Long-Term Climate Change at Four Rural Stations in Minnesota, 1920-2010

Fei Yuan, Martin Mitchell


Temperature data from 1920-2010 from four rural Minnesota stations were classified into three 30-year timeframes and examined for differences and trends in temperature (Tmax and Tmin), precipitation, and growing season variables: start of season (SOS), end of season (EOS) and length of season (LOS). These variables were subjected to an ANOVA, and Tukey test to ascertain statistical differences between the 30-year datasets. Subsequently, a Change Point analysis was applied pursuant to temperature and precipitation trends to determine the start and termination of temporal trends occurring within the dataset without the imposition of 30-year timeframes. The main findings were: (1) precipitation has increased significantly in May and June since 1985 and that the last 30-year timeframe possessed more precipitation (69-206 mm/2.7-8.1") than the first 30 years, (2) mean Tmin increased significantly at all four stations during the last 30-year period relative to the middle period but not the initial period, (3) Tmax proved significantly warmer at only two stations during the initial 30-year period (1920-1949), (4) the length of growing season increased with an earlier onset or start being the chief variable at three of the four stations. Our Change Point analysis further highlights differences and trends superimposed over the 30-year bracketing of climate data. The regional role of water vapor as a greenhouse gas and landuse/cover factors, along with anthropogenic CO2 loading at a planetary scale, are argued to be partially causative, albeit specific weights were not assigned to each criterion as this task proved outside the scope of this study.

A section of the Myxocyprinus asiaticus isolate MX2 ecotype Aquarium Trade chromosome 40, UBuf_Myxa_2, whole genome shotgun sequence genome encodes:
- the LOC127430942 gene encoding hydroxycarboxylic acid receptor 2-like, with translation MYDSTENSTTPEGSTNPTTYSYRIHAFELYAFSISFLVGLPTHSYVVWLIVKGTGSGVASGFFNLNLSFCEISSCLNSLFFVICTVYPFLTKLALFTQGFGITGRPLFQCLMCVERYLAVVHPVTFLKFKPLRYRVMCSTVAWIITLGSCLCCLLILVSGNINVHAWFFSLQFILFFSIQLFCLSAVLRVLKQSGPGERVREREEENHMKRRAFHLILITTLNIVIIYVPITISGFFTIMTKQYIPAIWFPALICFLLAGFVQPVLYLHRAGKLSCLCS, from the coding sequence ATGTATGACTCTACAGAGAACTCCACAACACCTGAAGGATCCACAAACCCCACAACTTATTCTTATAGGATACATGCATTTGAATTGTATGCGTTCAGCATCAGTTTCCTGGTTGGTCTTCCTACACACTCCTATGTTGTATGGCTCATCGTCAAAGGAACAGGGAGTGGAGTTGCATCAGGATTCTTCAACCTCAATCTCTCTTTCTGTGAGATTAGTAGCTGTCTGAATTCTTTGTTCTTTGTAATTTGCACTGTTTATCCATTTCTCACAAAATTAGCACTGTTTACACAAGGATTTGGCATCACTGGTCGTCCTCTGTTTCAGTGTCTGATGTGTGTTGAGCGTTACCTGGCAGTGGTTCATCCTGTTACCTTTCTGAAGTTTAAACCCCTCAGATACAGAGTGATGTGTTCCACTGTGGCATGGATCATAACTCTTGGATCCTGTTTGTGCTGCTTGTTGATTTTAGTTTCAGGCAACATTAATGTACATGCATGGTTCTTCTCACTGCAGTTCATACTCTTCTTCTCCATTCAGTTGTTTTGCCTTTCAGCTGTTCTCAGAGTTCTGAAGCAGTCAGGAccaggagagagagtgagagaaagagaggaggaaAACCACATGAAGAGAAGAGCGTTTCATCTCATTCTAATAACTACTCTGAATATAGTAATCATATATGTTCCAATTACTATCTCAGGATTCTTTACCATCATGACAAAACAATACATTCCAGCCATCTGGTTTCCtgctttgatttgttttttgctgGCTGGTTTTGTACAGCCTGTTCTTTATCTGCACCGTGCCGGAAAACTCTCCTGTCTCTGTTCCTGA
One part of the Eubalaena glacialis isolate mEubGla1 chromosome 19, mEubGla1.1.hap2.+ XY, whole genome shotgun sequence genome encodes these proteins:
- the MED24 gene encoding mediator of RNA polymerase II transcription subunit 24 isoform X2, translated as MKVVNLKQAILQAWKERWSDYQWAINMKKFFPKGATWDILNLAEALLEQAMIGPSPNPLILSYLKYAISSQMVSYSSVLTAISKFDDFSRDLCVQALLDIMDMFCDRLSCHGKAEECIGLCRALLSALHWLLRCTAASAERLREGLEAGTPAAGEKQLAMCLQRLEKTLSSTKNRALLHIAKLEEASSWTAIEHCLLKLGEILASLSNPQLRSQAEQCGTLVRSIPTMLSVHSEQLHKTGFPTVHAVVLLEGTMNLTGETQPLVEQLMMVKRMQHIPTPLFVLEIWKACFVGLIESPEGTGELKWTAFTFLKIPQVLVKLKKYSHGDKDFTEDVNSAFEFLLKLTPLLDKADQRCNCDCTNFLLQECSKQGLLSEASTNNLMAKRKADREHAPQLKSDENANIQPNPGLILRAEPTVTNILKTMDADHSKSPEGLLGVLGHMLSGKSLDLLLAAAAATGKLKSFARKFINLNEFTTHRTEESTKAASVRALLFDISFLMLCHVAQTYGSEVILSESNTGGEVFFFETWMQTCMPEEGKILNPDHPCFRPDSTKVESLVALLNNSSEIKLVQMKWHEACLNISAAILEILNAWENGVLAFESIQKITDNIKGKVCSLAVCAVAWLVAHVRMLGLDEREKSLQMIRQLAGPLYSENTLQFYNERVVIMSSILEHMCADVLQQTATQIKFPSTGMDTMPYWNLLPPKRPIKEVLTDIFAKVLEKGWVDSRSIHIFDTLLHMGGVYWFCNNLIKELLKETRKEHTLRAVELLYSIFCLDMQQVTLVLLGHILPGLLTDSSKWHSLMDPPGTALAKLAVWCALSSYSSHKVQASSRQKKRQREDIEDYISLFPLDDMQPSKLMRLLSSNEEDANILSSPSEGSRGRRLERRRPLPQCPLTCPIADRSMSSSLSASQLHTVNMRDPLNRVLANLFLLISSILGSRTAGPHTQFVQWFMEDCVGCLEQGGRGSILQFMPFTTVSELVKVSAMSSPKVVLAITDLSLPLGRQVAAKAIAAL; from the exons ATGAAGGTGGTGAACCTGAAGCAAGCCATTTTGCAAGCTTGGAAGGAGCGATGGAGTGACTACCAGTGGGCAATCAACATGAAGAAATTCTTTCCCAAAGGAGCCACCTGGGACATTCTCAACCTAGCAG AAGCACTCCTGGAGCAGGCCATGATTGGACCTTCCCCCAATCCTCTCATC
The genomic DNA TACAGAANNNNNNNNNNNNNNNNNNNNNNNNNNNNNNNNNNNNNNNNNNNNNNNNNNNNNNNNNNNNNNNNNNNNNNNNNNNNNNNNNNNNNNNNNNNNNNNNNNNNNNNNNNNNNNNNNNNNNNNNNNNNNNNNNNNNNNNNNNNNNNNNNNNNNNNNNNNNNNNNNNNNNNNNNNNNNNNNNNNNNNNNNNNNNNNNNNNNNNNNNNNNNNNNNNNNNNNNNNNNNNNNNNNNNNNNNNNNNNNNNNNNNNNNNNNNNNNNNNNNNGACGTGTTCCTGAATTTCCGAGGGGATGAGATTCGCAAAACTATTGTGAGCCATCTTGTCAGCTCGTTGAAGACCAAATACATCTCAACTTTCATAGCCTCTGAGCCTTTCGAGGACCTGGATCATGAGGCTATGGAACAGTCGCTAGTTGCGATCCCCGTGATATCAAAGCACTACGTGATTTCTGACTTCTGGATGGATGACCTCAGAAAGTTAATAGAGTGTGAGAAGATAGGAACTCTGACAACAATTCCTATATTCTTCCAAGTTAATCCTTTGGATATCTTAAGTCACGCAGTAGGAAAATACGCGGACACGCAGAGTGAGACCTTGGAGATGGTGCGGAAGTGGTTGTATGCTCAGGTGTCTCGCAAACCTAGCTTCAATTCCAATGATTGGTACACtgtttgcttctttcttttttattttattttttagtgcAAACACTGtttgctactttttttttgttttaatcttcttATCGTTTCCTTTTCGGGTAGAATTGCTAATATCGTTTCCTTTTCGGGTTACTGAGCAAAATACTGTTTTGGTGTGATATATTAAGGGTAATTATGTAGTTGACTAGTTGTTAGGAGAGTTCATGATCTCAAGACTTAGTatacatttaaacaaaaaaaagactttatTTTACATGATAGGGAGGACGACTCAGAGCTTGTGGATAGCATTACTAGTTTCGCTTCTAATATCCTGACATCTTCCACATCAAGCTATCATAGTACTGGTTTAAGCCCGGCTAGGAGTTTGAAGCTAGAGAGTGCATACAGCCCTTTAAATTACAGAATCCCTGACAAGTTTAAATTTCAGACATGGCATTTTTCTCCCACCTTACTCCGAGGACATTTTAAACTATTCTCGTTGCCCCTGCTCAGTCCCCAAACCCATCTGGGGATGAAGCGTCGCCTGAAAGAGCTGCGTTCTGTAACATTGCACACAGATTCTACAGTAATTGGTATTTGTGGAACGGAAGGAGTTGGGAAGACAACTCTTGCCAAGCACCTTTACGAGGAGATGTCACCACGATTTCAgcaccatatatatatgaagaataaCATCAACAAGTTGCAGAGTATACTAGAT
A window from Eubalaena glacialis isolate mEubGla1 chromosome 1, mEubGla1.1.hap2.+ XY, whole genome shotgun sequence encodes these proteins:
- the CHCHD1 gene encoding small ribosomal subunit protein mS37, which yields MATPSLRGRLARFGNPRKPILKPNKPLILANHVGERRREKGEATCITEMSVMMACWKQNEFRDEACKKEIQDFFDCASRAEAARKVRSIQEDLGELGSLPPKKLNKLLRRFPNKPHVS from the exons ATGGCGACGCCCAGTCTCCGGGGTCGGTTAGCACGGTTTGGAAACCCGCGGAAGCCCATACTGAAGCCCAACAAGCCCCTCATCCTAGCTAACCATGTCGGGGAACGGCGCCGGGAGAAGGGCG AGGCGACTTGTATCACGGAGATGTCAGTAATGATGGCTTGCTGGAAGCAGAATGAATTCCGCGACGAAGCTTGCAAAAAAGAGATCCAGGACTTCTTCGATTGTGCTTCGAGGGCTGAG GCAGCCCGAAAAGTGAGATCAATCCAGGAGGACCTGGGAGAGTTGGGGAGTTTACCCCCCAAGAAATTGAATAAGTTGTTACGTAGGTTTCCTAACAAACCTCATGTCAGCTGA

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DOI: http://dx.doi.org/10.5539/jgg.v6n3p228

Journal of Geography and Geology   ISSN 1916-9779 (Print)   ISSN 1916-9787 (Online)

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